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Rukmini Devi Arundale - A catalyst to change

Rukmini Devi blazed a new trail in dance by creating the concept of dance-dramas based on the epics. In the centenary year of her birth, LAKSHMI VISWANATHAN recounts how she developed the idea to its fruition.

EVENTS, individuals, circumstances and situations are catalysts for transformations in culture. But to speak of an individual as a catalyst does not necessarily imply that the person acted in isolation or was not part of a larger cultural context.

Rukmini Devi has to be seen both as a catalyst and a Guru. She was the first "Guru" of the Renaissance, and her influence was both phenomenal and vital. Born in an orthodox Brahmin family, she was greatly influenced by the Theosophical Movement, Annie Besant and the swadeshi movement.

The first prepared her for a meticulous reverence toward sacred texts and Carnatic music. The second not only gave her the Western perspective on ancient Indian art and philosophy, both fertile grounding for modern Indian performing arts, but also a fresh approach to spirituality without the trappings of ritualistic dogma. The third gave her a mission with a purpose. She symbolised a new liberation that Indian women had not experienced before.

Sanskrit scholarship and classical music were the soul of her work. Without them, she would have been lost in the unexplored genre of the temple/court/boudoir dance. Just learning the rudiments, like adavus, or short pieces like the sabdam, padam, thillana would not have been enough foundation for her creative contribution to Bharatanatayam.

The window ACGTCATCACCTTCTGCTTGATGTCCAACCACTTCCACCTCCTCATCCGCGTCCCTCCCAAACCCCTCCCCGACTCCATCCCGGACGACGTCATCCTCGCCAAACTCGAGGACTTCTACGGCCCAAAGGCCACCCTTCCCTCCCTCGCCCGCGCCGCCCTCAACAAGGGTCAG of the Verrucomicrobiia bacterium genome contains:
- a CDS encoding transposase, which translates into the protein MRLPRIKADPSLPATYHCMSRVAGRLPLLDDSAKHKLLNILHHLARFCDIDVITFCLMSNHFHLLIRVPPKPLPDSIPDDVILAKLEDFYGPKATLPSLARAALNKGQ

She needed material to involve groups of dancers and musicians. With the founding of Kalakshetra, she became the Dame Ninette De Valois (the person behind the Royal Ballet in England) of India. She approached scholars to help her with the scripts for her dance-dramas and persuaded great musicians like Mysore Vasudevacharya, Papanasam Sivan, and others to compose music for her productions.

Rukmini Devi established a new tradition in the Ramayana series. There was no tradition of dance-drama in South India to emulate. No manuscripts were available as in the Bhagavatha Mela plays. No musical compositions were prevalent for a dance-drama based on the Ramayana although there were some compositions like Arunachala Kavi's "Rama Natakam".

She had travelled in South East Asia and seen their Ramayanas. That, according to my perception, was her first inspiration. It stayed in her mind for more than three decades. It was a co-incidence that , Rukmini Devi experienced the beauty of Pavlova's dance and the South East Asian Ramayana plays almost simultaneously. What remained with her after seeing the Rama plays was the ethnic stagecraft of South East Asia. The man who helped her with the subdued lighting technique, was Paul Storm, from Holland. An actor and director with more than two decades of experience in theatre in Holland and France, he was born in Indonesia. Showcasing traditional arts and crafts to a national and international audience came naturally to her because of her early Theosophical activities which opened the world to her.